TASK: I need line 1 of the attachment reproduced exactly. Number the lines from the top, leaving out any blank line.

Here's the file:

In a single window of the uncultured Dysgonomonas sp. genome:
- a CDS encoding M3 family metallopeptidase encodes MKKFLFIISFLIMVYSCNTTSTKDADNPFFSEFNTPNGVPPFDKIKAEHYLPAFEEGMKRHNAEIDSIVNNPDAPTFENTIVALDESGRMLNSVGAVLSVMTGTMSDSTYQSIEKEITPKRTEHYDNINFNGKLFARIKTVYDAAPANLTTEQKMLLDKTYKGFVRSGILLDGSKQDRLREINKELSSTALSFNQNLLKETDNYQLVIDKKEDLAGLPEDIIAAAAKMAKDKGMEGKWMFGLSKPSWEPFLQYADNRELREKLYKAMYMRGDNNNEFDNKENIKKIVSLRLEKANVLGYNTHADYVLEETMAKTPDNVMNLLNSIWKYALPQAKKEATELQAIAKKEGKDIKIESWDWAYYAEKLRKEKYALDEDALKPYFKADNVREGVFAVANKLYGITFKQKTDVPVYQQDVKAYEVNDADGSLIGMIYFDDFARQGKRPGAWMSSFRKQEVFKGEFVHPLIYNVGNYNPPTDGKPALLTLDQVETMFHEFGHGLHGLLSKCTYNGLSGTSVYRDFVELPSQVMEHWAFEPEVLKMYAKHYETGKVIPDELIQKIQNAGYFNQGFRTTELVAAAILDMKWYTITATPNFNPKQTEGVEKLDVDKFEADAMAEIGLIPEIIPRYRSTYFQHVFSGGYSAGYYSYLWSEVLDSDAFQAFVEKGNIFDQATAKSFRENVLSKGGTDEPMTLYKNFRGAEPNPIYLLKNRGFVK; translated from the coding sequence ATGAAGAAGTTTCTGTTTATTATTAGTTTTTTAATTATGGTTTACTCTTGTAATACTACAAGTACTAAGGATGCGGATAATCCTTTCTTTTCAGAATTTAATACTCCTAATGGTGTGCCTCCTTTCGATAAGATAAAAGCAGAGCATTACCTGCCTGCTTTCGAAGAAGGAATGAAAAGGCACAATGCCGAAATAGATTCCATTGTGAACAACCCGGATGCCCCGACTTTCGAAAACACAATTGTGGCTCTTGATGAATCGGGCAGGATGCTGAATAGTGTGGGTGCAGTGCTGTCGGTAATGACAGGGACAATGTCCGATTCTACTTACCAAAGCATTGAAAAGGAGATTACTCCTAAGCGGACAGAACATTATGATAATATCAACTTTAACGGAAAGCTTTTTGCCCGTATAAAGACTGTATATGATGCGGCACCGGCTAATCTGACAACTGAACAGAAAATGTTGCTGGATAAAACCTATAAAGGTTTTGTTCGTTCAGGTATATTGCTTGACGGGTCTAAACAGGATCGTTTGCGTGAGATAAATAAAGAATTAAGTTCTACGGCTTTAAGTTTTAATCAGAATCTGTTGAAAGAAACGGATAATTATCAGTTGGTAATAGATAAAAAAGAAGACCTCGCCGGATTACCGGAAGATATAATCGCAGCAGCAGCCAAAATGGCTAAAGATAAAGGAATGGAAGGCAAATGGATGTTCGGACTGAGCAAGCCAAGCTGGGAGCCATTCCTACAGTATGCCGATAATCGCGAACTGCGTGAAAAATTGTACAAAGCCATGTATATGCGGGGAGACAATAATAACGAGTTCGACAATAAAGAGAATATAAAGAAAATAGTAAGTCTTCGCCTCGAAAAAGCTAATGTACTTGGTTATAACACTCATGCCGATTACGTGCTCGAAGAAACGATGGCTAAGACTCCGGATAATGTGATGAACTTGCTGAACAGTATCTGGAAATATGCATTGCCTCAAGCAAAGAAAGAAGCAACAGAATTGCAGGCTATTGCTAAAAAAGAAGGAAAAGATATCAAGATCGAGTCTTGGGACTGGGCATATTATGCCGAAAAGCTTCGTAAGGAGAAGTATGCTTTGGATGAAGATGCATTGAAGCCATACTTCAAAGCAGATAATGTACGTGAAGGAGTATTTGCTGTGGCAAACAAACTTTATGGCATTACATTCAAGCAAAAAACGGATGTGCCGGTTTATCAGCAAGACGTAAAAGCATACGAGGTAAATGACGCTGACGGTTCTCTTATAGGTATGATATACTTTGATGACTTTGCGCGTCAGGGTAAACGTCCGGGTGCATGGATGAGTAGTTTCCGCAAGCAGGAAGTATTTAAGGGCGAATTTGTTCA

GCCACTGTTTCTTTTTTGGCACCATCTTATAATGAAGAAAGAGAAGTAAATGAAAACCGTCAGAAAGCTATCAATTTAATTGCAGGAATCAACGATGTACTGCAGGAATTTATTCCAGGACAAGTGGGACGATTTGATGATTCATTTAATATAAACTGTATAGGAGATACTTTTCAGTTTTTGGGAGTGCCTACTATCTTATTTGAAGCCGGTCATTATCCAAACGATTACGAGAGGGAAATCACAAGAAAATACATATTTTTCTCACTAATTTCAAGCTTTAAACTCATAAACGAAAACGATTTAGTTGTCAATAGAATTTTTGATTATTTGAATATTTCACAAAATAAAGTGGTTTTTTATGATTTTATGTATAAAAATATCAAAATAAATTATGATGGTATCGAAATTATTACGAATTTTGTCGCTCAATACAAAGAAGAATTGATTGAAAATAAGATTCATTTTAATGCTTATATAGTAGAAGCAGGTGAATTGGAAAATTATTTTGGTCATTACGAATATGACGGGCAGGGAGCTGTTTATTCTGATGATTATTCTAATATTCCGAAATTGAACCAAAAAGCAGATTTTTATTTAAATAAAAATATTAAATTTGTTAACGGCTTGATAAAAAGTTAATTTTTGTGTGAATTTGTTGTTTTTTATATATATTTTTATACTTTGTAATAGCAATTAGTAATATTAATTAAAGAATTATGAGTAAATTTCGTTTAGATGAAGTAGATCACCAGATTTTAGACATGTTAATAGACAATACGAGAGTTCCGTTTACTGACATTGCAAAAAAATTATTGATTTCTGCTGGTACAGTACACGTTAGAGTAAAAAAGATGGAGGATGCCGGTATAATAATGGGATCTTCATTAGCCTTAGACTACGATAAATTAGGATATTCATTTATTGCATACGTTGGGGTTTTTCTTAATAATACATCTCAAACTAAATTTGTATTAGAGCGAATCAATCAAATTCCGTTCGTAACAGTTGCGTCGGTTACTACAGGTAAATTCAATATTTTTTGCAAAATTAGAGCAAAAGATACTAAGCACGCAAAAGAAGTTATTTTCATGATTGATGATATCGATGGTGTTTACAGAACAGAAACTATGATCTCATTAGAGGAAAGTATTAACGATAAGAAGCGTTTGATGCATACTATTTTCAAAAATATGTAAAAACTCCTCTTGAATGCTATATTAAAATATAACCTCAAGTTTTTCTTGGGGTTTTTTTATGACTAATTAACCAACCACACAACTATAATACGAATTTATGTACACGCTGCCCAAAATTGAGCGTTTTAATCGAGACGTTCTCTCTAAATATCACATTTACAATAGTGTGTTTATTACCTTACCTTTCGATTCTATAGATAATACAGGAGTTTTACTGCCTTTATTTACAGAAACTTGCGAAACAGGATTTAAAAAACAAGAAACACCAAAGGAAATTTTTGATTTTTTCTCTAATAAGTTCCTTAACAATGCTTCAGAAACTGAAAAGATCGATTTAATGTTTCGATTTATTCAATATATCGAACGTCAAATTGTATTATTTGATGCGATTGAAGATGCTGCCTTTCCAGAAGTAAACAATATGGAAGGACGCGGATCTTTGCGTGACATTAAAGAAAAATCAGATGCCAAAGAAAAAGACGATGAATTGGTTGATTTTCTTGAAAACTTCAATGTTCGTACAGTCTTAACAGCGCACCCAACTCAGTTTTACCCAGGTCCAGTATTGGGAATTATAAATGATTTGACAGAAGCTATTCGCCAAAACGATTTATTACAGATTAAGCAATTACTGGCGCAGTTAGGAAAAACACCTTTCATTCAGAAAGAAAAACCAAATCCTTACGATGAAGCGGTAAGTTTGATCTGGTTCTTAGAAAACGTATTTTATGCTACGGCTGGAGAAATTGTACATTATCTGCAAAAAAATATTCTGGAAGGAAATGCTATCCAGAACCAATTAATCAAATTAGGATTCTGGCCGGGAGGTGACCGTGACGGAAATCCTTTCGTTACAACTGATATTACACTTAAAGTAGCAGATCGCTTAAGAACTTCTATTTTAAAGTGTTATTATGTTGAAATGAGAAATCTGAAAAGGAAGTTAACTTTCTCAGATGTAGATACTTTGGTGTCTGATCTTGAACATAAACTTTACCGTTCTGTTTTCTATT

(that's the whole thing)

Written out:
In a single window of the uncultured Dysgonomonas sp. genome: